Catalonia crisis: 1,700 companies flee ‘independent’ region
Madrid faces little resistance as it takes control from Catalan government
Spanish stocks and bonds jumped early on Monday as Madrid moved to take control of Catalonia amid signs that normality may soon return, Bloomberg reports.
The country’s Ibex 35 index was up 1.2%, led by its Catalan-based banks, as investors reacted positively to the developments, says the Financial Times.
Catalonia’s economy has taken a beating since the regional government declared independence on 1 October.
Between 2 and 26 October, 1,681 businesses - including banking giants CaixaBank and Sabadell, and construction company Abertis - moved their headquarters from Catalonia to other parts of Spain, The Times reports. CaixaBank and Sabadell, which owns Britain’s TSB, have seen a total of €30m (£26.4m) withdrawn from customers’ accounts in recent weeks.
A total of 379 of the companies that moved did so between Monday and Thursday last week, prior to Friday’s declaration of independence by the Catalan parliament, and Madrid’s decision to impose direct rule on the region.
Carles Puigdemont, the ousted president of Catalonia’s suspended administration, was not seen at his office in Barcelona on Monday morning amid reports that Spanish prosecutor was calling for charges of rebellion, sedition and misuse of funds to be brought against Catalan leaders.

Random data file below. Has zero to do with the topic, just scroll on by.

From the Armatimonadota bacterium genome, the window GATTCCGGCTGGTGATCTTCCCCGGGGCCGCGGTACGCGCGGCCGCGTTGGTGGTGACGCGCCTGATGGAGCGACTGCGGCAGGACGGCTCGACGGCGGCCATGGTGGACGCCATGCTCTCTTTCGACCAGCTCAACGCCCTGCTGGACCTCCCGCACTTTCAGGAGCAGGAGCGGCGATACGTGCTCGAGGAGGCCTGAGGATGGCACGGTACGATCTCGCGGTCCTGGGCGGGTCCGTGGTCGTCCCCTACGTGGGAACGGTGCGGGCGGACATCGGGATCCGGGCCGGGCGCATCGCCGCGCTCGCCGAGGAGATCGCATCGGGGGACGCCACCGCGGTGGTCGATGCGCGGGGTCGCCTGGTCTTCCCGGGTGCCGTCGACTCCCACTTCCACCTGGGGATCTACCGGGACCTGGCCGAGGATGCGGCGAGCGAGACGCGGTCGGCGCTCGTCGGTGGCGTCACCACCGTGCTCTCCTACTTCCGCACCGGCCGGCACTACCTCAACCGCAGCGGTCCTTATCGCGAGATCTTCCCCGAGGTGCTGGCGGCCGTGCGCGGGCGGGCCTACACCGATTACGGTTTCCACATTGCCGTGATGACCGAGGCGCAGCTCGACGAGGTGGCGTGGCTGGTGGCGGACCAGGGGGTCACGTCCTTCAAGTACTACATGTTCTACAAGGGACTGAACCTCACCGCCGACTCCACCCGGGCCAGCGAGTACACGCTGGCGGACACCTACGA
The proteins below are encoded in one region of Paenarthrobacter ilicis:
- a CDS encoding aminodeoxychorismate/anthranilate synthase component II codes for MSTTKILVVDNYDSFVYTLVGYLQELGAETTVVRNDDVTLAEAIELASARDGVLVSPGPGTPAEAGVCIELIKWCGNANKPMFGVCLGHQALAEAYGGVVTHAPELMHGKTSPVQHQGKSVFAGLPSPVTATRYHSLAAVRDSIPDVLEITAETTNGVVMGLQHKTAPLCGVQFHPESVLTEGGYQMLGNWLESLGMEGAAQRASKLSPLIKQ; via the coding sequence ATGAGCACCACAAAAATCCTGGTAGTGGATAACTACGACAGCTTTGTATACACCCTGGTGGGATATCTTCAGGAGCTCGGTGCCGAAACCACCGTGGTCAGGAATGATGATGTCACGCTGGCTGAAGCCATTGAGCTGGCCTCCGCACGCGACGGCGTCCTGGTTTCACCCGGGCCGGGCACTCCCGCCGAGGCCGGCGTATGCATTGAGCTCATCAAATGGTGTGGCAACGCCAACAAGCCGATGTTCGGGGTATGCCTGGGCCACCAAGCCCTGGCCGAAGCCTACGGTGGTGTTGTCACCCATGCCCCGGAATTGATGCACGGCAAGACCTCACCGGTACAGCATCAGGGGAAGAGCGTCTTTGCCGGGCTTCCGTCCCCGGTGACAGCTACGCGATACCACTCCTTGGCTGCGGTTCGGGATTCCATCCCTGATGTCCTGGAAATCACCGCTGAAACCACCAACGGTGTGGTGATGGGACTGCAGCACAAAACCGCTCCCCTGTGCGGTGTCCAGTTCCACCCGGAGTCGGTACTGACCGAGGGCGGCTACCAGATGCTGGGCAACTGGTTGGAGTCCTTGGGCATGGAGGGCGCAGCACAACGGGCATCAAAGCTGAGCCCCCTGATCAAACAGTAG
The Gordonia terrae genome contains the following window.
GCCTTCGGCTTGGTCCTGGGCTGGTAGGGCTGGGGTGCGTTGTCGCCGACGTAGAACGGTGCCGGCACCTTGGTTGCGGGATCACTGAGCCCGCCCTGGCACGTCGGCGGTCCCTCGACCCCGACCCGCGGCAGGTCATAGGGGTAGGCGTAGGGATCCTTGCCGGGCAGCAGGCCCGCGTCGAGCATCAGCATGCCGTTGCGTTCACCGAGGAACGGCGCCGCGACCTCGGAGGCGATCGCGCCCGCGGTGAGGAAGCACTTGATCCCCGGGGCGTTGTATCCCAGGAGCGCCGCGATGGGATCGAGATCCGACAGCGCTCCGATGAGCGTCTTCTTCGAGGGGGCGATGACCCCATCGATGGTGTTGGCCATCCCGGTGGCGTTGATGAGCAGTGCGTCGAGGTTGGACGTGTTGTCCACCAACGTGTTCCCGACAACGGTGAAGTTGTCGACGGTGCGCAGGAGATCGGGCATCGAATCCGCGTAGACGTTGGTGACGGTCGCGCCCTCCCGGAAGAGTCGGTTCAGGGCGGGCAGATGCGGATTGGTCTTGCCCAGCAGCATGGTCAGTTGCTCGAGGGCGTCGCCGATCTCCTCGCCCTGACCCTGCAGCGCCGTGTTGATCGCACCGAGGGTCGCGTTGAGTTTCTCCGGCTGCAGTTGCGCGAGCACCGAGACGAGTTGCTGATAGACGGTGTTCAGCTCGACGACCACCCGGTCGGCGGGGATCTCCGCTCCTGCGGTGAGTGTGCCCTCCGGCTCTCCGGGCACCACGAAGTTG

Some reports said Puigdemont and at least four of his former ministers were in Brussels where they may be attempting to request political asylum, Spain's El Pais newspaper says. A decision on whether asylum will be granted is expected within the next five days.
Puigdemont is reportedly in a safe place, away from the media, and is expected to give a speech on Tuesday clarifying why he left the country, the Daily Mail says.
Leaders of the main Catalan separatist parties held meetings today to decide how to respond to elections called by Madrid on 21 December, “with signs they are leaning towards fielding candidates”, the FT says. Spanish ministers have said Mr Puigdemont could run, provided he is “not in jail”.
“Secessionist parties – an unwieldy alliance of conservative and far-left groups with very different platforms – are now torn over this election,” El Pais says. “Participating in it would be tantamount to recognising the Spanish Constitution, after having publicly rejected it.”
Madrid faced little resistance as it moved to take control of Catalonia on Monday. The regional government’s cabinet did not try to defy the exceptional measures imposed by Madrid by entering government offices in Barcelona.